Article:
Global investment company BNY Mellon has appointed a new head of its Manchester base. Matt Wells will lead the firms 1,100-strong team in Piccadilly Gardens and Spinningfields.

Matt Wells, Manchester site executive at BNY Mellon, said: “After 10 years in Manchester, BNY Mellon is well-invested in the city and fully committed to being among those considering how we can ensure the momentum of recent years is continued.

“The over-arching message of Manchester 2025 is that the next decade promises much, including more jobs, large-scale investment and a city that is playing an increasingly crucial role in the future of the UK economy.

“This potential will not be fulfilled without collaboration and a huge amount of determination, but Manchester 2025 demonstrates how well-positioned the city is to become a truly global destination.”

Sir Richard Leese, leader of Manchester council, said: “We are building for the future, as evidenced by the works taking place at the moment to improve the city’s transport infrastructure. We are pleased that this report shares our optimism for the city and wider region. BNY Mellon showed great vision as well as confidence by investing in Manchester and we welcome the major contribution they have made and continued to make to the city.”

BNY Mellon, which has grown from 50 people in 2005 to more than 1,100 people today, said the city was vital to the group’s global network, with the site split between offices in Piccadilly Gardens and Spinningfields.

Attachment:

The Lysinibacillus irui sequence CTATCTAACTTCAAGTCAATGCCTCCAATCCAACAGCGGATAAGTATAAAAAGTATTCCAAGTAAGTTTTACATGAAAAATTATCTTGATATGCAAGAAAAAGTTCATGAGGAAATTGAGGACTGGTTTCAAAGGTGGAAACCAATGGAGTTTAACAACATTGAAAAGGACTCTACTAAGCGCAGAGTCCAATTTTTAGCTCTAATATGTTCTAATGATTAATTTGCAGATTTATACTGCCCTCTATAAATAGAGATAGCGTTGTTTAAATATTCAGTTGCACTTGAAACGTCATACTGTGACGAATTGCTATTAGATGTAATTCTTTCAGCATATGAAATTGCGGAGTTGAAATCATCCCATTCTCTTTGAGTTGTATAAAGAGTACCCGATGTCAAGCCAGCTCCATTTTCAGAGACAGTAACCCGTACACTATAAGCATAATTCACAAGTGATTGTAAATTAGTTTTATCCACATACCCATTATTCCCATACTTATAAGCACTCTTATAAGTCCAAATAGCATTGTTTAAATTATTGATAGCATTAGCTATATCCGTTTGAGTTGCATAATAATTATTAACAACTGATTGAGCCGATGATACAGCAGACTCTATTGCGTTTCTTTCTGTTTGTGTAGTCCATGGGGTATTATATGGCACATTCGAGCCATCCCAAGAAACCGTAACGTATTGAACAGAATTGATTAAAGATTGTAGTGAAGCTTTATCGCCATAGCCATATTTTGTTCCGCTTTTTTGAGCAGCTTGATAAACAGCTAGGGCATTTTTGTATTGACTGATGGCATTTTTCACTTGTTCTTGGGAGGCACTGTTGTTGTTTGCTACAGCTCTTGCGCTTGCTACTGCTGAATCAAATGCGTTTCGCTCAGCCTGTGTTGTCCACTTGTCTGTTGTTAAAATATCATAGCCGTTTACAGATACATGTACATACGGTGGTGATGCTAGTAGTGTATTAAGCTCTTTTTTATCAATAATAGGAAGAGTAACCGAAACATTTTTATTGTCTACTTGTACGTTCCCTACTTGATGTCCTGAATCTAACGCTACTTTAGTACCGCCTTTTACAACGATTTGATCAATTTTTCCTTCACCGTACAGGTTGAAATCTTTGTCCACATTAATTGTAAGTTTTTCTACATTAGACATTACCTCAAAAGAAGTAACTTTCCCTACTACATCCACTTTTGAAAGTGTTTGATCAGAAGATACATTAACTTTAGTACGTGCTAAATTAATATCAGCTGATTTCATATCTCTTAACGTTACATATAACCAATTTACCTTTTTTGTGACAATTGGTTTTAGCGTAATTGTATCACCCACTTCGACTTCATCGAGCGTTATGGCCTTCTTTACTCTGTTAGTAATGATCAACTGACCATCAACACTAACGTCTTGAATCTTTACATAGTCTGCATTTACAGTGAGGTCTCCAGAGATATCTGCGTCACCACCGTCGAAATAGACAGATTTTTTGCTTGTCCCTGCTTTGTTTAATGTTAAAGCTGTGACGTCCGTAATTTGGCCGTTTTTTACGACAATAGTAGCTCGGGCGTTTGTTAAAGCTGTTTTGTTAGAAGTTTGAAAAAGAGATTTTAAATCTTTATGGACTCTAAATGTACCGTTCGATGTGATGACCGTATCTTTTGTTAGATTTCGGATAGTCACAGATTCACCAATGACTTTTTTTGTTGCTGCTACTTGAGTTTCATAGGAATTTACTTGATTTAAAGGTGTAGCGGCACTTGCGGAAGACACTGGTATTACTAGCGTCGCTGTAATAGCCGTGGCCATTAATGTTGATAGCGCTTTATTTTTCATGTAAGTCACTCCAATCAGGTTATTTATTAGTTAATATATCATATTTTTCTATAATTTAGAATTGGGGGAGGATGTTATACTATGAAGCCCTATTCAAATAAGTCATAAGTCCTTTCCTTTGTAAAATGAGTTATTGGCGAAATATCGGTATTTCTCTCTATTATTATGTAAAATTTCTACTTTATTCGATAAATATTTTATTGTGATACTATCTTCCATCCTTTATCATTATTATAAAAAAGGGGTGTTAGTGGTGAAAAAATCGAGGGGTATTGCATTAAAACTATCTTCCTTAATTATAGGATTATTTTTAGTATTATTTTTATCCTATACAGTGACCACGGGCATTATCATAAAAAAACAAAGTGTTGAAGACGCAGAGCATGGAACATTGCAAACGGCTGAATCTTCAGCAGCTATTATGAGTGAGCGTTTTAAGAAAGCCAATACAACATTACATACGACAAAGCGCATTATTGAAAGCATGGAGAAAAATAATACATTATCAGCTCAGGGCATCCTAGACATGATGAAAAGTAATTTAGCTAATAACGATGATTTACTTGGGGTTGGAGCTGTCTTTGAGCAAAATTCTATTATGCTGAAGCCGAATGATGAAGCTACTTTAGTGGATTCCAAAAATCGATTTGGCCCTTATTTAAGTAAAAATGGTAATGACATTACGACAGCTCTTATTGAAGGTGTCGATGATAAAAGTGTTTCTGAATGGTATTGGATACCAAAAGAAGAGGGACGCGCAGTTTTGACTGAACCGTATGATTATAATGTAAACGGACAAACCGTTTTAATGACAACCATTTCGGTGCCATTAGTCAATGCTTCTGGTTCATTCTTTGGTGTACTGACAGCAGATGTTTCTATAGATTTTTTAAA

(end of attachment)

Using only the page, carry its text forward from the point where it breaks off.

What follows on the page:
Here's our look at some of the new developments planned for Manchester...





New £1.35bn development at old Granada Studios

St John’s will be sandwiched between Spinningfields and the Museum of Science and Industry, in the heart of Manchester city centre.

The scheme - predicted to be worth £1.35bn when complete - will replace the Old Granada Studios site and promises to be the new neighbourhood of enterprise, culture and living.

Its centrepiece - more details of which were announced this week - will be the £110m Factory Theatre, announced by the Chancellor last year. But it could also see six new interlinking towers, potentially bigger than the Beetham.





Vertical Village

A 'vertical village' could be created as part of the St John's neighbourhood above.

The vision was revealed by Mike Ingall, boss of property firm Allied London, at the MIPIM property convention in Cannes earlier this year.

"The vertical village is an idea, he said at the time.

"It might not be realistic but who knows. You have got to be bold and push the boundaries of living and that is what we are trying to do."







Three station revamps - plus new neighbourhoods



Oxford Road, Victoria and Piccadilly stations are being revamped over the next two to three years under upgrades to train links through the city.

At Piccadilly they are planning to redevelop the adjacent Mayfield site - a huge plot that has so far not been regenerated - into new shops, apartments and offices, as well as finally sparking the overhaul of nearby London Road fire station.